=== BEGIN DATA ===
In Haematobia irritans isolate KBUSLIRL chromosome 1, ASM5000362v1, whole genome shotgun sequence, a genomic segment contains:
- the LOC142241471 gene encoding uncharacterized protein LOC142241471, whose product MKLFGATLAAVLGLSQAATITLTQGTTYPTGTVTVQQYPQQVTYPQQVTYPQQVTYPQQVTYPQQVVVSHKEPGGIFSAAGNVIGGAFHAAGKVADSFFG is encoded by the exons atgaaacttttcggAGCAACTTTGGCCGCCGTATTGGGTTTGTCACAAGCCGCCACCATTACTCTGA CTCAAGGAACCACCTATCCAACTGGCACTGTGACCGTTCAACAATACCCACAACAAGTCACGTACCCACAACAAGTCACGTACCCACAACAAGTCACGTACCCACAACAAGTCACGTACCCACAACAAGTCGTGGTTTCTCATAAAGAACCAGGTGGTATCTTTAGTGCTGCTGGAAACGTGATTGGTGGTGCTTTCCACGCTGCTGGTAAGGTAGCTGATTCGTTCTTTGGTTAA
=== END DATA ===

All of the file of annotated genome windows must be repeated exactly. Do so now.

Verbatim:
In Haematobia irritans isolate KBUSLIRL chromosome 1, ASM5000362v1, whole genome shotgun sequence, a genomic segment contains:
- the LOC142241471 gene encoding uncharacterized protein LOC142241471, whose product MKLFGATLAAVLGLSQAATITLTQGTTYPTGTVTVQQYPQQVTYPQQVTYPQQVTYPQQVTYPQQVVVSHKEPGGIFSAAGNVIGGAFHAAGKVADSFFG is encoded by the exons atgaaacttttcggAGCAACTTTGGCCGCCGTATTGGGTTTGTCACAAGCCGCCACCATTACTCTGA CTCAAGGAACCACCTATCCAACTGGCACTGTGACCGTTCAACAATACCCACAACAAGTCACGTACCCACAACAAGTCACGTACCCACAACAAGTCACGTACCCACAACAAGTCACGTACCCACAACAAGTCGTGGTTTCTCATAAAGAACCAGGTGGTATCTTTAGTGCTGCTGGAAACGTGATTGGTGGTGCTTTCCACGCTGCTGGTAAGGTAGCTGATTCGTTCTTTGGTTAA